New York, April 2, 2002—CPJ welcomes the recent decision of a U.S. district judge to quash a subpoena served on Dolia Estévez, the Washington, D.C., correspondent for the Mexican daily El Financiero.
Estévez had been ordered to hand over material related to a 1999 news article about the Hank family of Mexico, which has been linked to drug trafficking. The subpoena asked for all research materials used to prepare her 1999 article, including e-mail correspondence, tape recordings, calendar and appointment books, draft articles, and lists of U.S. government contacts.
In his March 19, 2002, decision, Judge Welton Curtis Sewell of the U.S. District Court for the Eastern District of Virginia granted Estévez’s motion to quash the subpoena, noting that, “the information sought by Plaintiffs appears to be nothing more than a fishing expedition.”
“CPJ welcomes Judge Sewell’s ruling in favor of press freedom,” said CPJ executive director Ann Cooper. “We sincerely hope the Hank family will halt their attempts to interfere with the First Amendment rights of reporters who are simply doing their job.”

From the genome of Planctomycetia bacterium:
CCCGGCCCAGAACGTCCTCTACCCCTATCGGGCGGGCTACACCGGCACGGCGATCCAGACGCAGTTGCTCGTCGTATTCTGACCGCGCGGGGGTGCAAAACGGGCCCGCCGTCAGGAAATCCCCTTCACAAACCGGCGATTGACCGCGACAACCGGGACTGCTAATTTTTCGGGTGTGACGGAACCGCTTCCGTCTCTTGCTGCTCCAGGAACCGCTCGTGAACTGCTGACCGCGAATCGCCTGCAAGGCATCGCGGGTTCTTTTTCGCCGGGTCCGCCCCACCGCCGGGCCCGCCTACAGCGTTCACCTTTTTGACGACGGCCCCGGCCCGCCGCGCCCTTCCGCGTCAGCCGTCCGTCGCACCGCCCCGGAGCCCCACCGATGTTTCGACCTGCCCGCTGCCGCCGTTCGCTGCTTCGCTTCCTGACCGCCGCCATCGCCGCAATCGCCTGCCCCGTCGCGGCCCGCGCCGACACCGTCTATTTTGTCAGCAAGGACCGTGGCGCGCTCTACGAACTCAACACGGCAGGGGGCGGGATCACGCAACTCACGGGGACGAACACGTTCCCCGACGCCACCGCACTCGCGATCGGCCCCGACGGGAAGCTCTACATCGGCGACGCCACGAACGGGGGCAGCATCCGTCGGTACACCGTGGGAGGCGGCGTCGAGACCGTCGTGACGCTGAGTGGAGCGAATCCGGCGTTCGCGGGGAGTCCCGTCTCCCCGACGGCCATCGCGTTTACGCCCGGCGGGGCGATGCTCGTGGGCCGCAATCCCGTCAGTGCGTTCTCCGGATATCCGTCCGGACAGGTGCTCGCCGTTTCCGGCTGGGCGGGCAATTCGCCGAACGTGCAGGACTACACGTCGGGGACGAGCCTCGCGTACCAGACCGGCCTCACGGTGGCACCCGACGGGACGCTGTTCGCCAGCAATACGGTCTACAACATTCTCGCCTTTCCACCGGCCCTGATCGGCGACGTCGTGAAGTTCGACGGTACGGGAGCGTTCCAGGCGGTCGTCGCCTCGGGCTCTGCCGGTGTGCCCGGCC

In 1999, El Financiero, The Dallas Morning News, and the weekly magazine Insight on the News, among others, reported on allegations that the Hank family was involved in narcotics trafficking. All the news articles quoted a 1999 report by the National Drug Intelligence Center (NDIC), a U.S. federal agency.
In August 2000, the Texas-based Laredo National Bank, of which Carlos Hank Rhon is majority shareholder, and the bank’s CEO, Gary Jacobs, sued academic and author Donald Schulz for allegedly “infiltrating” the NDIC and leaking its report to the press. At the time the articles were published, Schulz was working on a book about links between Mexican politicians and the international drug trade. On January 9 of this year, the bank’s lawyers subpoenaed Estévez in connection with the Schulz case.
In late January, The Dallas Morning News received a subpoena addressed to reporter Tracey Eaton. At around the same time, Insight on the News senior editor Jamie Dettmer was also subpoenaed. Dettmer’s lawyer has sent a letter to the bank’s lawyers objecting to the subpoena.
Mike Raiff of the law firm Vinson & Elkins, counsel for Tracey Eaton and The Dallas Morning News, told CPJ, “We have served our objections to the subpoena, and we have prepared a motion to quash to file with the Dallas federal court, if that becomes necessary.”